The Pike and Shot Thread - European Military History and Developments, c.1550 to c.1680

May 2019
76
Earth
#21
One of the aspects of military history during this era that really interests me is the use of light artillery, mortars, and hand grenades. I had a thread in the Military History section about 16th century grenades, which got a few useful replies. Could anyone recommend some good English-language reading material on these three topics during the period covered in this thread, particularly during 1600-1660?

For example, I've already read the Osprey titles 'English Civil War Artillery' and 'Dutch Armies of the Eighty Years War (2)' (the latter covers artillery and engineers, including the use of hand grenades in siege warfare).
 
Likes: pikeshot1600
Jul 2009
9,837
#22
@hyuzu,

I appreciate your interest in the thread.

I also have Osprey's English CW artillery title, and that has a lot of the basic info. The artillery of the ECW was essentially the same as what developed on the Continent since 1600. I am not familiar with anything published that would be specific to artillery and engineering, but I recall seeing some on-line sites that I can research.

I have a doctor's appt. today, but I will look into it later this PM. (post at 1:15 EST)
 
Likes: hyuzu
Jul 2009
9,837
#23
@hyuzu,

Sorry for the delay in responding. I looked on-line for specific information on grenades and mortars, but most of it seems to be in obscure blogs and buried in articles about 17th century artillery. The Osprey title we both have gives a good overview of artillery in the 17th c., but not AFAIK on grenades (it doesn't seem to be a widespread interest).

I am sure you have Googled all this, so images and photographs of old grenade artifacts are familiar to you. One thing(s) I did see that was of interest were grenade launchers dating from the late 16th century, and the 17th and 18th centuries. The term "hand mortar" is sometimes used, but the weapon is a clever device to extend the range of the grenade thrower (grenadier), hopefully before the thing exploded.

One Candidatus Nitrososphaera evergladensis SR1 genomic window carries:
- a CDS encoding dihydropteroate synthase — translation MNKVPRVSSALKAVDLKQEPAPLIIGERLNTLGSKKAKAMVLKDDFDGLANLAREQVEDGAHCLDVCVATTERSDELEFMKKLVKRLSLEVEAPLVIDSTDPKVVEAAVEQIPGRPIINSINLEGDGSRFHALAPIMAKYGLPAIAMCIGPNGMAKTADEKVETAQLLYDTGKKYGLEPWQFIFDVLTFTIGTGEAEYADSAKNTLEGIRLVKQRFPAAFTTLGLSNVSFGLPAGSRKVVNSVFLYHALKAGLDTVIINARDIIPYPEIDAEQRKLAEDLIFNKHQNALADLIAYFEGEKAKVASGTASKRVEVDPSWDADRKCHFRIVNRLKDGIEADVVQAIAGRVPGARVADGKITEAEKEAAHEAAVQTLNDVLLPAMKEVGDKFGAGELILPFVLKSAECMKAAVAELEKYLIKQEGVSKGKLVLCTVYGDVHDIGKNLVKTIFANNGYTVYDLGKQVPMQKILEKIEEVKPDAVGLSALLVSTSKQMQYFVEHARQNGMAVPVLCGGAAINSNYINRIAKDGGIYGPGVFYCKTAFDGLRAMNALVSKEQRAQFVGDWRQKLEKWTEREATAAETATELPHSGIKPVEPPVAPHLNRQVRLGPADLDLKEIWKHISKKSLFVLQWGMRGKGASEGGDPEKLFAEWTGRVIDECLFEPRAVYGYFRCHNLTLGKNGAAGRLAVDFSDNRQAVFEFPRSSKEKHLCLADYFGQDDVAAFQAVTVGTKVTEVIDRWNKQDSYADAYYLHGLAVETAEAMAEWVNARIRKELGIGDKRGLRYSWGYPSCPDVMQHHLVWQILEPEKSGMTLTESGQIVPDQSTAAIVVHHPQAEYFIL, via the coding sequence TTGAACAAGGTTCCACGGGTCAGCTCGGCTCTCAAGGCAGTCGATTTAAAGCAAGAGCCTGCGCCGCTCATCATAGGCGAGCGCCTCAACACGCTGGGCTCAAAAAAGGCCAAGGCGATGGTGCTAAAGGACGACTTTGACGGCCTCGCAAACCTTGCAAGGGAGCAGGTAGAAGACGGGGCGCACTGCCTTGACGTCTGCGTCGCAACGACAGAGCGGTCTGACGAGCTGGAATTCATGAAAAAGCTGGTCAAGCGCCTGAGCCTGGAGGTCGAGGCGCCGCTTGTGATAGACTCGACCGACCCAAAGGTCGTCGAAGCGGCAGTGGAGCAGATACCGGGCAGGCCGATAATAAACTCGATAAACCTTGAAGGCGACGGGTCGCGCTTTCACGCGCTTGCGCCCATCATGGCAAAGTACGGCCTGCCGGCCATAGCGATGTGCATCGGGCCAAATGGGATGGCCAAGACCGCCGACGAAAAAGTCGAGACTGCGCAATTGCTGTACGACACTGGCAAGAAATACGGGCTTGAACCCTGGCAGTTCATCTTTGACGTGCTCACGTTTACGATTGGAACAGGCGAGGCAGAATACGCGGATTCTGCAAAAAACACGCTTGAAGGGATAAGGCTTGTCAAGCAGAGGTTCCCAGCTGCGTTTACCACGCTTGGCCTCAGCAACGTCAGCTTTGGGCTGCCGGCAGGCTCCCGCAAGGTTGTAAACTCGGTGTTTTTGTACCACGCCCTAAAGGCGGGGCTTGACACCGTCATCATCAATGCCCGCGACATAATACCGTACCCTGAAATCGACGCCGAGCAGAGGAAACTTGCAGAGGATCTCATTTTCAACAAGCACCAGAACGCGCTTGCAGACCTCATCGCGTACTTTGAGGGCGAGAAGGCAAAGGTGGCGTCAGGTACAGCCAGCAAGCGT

Google 'seventeenth century grenade launchers' for some pictures of surviving examples. Some earlier ones were wheel lock types; later ones had a snap lock or flintlock mechanism. Interesting.

Sorry I can't be of more help.
 
Mar 2014
6,607
Beneath a cold sun, a grey sun, a Heretic sun...
#24
AFAIK, Vauban hadn't much with the baionet. What he did was counceling Louis XIV in forbidding/eliminating pikes in French army (1703).
For what it's worth, Encyclopedia Britannica asserts that Vauban introduced the socket bayonet in 1688, superseding the plug type bayonet. It doesn't mention if he actually invented it.
 
May 2019
76
Earth
#25
@pikeshot1600

Thanks for trying anyway. I'm actually somewhat familiar with hand mortars, having done a bit of reading on them in my search for sources on early-modern grenades. The ones I've come to be most familiar with are flintlock variants produced between ca. 1700-1800. One army that seems to have made use of them are the Russians during the reign of Tsar Peter I, with specialist soldiers (in the artillery) known as "bombardiers" assigned to use them, firing from the shoulder and using a specially issued halberd as a rest. These bombardiers even wore mitre caps like the grenadiers. The grenades were inserted into the hand mortar with the fuse facing outward, and relied on the flash from the powder charge to ignite them. These weapons were used in at least a few sieges of the 18th century, such as the Russian attack on Vyborg in 1710.

As far as the use of hand mortars in the 17th century, I haven't been able to track down much detail, other than the fact that they were used and (as you stated) came with contemporary ignition systems such as the wheellock.

As you also said, the Osprey title on English Civil War Artillery doesn't really cover hand grenades, although it does have some useful info on mortars. One source which does provide a bit of info on 17th century grenades (including an illustration of a period grenadier) is Bouko de Groot's 'Dutch Armies of the Eighty Years War (2)', which is also an Osprey title. De Groot mentions that grenades in this period were known to be made of brass and could weigh up to 5lbs. It definitely makes you see why the early grenadiers were chosen from among the biggest guys in the army, if you wanted to throw something that heavy at a longer range. He also says that, by the 1630s, a fortress of 3,000 soldiers was supposed to have 1,200 of these 5lb grenades in stock.

I know that in the 18th century (and into the early 19th century Napoleonic conflicts), hand grenades were used to give some extra firepower to naval boarding parties. Not sure if the same was being done already in the 1600s. Most references to 17th century grenades that I've found are regarding sieges...